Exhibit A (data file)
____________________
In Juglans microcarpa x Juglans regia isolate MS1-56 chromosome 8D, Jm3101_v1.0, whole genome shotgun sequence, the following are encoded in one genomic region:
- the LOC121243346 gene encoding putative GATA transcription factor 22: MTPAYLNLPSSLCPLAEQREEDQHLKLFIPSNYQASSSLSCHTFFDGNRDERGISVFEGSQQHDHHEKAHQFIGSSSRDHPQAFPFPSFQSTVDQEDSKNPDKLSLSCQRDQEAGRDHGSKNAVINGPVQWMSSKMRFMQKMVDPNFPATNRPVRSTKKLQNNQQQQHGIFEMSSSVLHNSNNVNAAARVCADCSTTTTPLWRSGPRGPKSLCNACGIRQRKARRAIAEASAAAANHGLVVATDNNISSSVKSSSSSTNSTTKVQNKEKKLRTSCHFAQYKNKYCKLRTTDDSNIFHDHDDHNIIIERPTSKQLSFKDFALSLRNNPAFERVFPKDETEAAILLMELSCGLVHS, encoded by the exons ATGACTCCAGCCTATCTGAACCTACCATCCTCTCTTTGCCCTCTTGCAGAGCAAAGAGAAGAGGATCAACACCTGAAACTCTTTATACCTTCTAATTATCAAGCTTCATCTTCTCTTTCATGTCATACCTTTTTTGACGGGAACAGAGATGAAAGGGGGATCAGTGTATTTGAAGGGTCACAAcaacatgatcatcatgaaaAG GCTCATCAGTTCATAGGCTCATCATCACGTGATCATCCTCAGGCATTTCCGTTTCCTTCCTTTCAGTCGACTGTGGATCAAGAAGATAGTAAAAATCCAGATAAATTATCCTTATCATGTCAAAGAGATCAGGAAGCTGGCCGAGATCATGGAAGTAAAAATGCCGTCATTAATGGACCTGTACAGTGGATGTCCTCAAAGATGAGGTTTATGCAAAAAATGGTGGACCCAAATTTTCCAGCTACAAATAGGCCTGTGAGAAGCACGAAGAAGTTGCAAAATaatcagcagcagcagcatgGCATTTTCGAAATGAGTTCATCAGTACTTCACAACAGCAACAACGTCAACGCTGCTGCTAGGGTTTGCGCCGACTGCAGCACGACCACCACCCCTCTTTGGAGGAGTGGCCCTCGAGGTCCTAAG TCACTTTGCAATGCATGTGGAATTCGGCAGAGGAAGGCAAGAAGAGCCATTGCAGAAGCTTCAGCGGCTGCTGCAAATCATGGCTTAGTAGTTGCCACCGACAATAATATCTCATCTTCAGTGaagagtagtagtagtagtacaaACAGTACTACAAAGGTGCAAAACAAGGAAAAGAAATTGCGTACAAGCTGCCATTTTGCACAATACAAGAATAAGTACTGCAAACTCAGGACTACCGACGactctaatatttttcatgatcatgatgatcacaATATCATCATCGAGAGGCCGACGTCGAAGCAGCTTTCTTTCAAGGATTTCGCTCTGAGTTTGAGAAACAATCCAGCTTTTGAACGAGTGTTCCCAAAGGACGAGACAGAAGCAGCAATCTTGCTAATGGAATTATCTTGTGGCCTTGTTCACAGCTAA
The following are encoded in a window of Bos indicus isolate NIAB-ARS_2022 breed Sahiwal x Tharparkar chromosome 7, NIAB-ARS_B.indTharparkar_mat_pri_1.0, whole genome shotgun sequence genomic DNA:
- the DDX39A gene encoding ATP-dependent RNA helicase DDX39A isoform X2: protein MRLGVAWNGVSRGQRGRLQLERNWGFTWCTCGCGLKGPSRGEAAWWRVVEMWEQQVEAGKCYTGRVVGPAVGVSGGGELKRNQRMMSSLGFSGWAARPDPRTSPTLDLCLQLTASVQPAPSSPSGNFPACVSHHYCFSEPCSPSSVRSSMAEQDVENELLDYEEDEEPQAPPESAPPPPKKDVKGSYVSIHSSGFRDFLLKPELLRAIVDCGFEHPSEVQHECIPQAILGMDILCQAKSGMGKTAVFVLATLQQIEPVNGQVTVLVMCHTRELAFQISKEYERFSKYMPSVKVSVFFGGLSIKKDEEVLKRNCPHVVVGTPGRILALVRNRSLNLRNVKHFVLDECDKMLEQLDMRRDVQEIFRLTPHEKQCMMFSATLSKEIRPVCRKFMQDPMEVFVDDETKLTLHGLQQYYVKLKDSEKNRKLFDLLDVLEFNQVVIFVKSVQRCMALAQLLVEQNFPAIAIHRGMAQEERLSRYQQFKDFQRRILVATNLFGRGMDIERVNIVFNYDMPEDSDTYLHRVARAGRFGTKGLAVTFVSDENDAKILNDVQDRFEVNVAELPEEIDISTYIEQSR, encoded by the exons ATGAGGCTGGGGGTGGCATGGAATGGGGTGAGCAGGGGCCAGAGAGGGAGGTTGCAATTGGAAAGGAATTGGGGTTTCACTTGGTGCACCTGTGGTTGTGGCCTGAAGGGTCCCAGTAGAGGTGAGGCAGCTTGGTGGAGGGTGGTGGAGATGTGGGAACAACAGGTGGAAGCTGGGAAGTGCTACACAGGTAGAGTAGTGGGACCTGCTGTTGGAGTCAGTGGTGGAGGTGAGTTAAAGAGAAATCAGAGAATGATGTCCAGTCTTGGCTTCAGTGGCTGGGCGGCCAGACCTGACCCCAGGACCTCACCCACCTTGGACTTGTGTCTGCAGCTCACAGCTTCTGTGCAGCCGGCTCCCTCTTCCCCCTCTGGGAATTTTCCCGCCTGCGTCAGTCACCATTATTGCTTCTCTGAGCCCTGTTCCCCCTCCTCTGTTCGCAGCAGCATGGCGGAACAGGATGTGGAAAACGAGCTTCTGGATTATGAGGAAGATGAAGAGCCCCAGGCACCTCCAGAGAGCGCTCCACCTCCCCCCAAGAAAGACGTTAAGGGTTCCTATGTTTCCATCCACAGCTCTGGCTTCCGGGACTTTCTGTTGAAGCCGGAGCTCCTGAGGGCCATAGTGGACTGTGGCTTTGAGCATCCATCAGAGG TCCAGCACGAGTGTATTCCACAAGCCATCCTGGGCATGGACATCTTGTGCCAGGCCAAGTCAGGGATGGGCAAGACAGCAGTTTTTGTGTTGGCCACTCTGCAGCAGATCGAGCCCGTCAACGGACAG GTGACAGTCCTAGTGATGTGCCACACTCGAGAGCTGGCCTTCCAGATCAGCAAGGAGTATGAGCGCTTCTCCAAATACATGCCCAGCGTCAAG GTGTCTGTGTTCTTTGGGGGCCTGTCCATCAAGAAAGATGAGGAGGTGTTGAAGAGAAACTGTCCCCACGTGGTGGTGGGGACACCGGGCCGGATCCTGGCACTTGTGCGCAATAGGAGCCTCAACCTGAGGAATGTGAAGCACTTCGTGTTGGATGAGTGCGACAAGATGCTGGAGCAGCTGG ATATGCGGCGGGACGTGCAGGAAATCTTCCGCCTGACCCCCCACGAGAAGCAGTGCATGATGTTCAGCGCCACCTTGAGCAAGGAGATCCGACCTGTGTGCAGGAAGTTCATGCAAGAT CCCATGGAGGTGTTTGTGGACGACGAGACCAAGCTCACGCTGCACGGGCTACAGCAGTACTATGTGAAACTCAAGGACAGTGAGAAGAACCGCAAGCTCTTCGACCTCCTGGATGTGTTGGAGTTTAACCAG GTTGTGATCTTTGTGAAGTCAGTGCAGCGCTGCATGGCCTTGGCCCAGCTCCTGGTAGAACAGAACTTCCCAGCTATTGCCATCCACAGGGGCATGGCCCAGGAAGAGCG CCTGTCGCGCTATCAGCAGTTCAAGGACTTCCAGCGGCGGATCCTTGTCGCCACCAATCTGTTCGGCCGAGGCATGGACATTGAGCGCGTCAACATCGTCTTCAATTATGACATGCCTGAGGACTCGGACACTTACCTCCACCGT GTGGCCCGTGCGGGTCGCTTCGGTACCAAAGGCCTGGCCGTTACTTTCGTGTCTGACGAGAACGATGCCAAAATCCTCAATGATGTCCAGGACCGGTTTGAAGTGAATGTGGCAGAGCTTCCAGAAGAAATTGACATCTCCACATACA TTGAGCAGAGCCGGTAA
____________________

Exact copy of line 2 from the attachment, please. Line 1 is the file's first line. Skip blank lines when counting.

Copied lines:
- the LOC121243346 gene encoding putative GATA transcription factor 22: MTPAYLNLPSSLCPLAEQREEDQHLKLFIPSNYQASSSLSCHTFFDGNRDERGISVFEGSQQHDHHEKAHQFIGSSSRDHPQAFPFPSFQSTVDQEDSKNPDKLSLSCQRDQEAGRDHGSKNAVINGPVQWMSSKMRFMQKMVDPNFPATNRPVRSTKKLQNNQQQQHGIFEMSSSVLHNSNNVNAAARVCADCSTTTTPLWRSGPRGPKSLCNACGIRQRKARRAIAEASAAAANHGLVVATDNNISSSVKSSSSSTNSTTKVQNKEKKLRTSCHFAQYKNKYCKLRTTDDSNIFHDHDDHNIIIERPTSKQLSFKDFALSLRNNPAFERVFPKDETEAAILLMELSCGLVHS, encoded by the exons ATGACTCCAGCCTATCTGAACCTACCATCCTCTCTTTGCCCTCTTGCAGAGCAAAGAGAAGAGGATCAACACCTGAAACTCTTTATACCTTCTAATTATCAAGCTTCATCTTCTCTTTCATGTCATACCTTTTTTGACGGGAACAGAGATGAAAGGGGGATCAGTGTATTTGAAGGGTCACAAcaacatgatcatcatgaaaAG GCTCATCAGTTCATAGGCTCATCATCACGTGATCATCCTCAGGCATTTCCGTTTCCTTCCTTTCAGTCGACTGTGGATCAAGAAGATAGTAAAAATCCAGATAAATTATCCTTATCATGTCAAAGAGATCAGGAAGCTGGCCGAGATCATGGAAGTAAAAATGCCGTCATTAATGGACCTGTACAGTGGATGTCCTCAAAGATGAGGTTTATGCAAAAAATGGTGGACCCAAATTTTCCAGCTACAAATAGGCCTGTGAGAAGCACGAAGAAGTTGCAAAATaatcagcagcagcagcatgGCATTTTCGAAATGAGTTCATCAGTACTTCACAACAGCAACAACGTCAACGCTGCTGCTAGGGTTTGCGCCGACTGCAGCACGACCACCACCCCTCTTTGGAGGAGTGGCCCTCGAGGTCCTAAG TCACTTTGCAATGCATGTGGAATTCGGCAGAGGAAGGCAAGAAGAGCCATTGCAGAAGCTTCAGCGGCTGCTGCAAATCATGGCTTAGTAGTTGCCACCGACAATAATATCTCATCTTCAGTGaagagtagtagtagtagtacaaACAGTACTACAAAGGTGCAAAACAAGGAAAAGAAATTGCGTACAAGCTGCCATTTTGCACAATACAAGAATAAGTACTGCAAACTCAGGACTACCGACGactctaatatttttcatgatcatgatgatcacaATATCATCATCGAGAGGCCGACGTCGAAGCAGCTTTCTTTCAAGGATTTCGCTCTGAGTTTGAGAAACAATCCAGCTTTTGAACGAGTGTTCCCAAAGGACGAGACAGAAGCAGCAATCTTGCTAATGGAATTATCTTGTGGCCTTGTTCACAGCTAA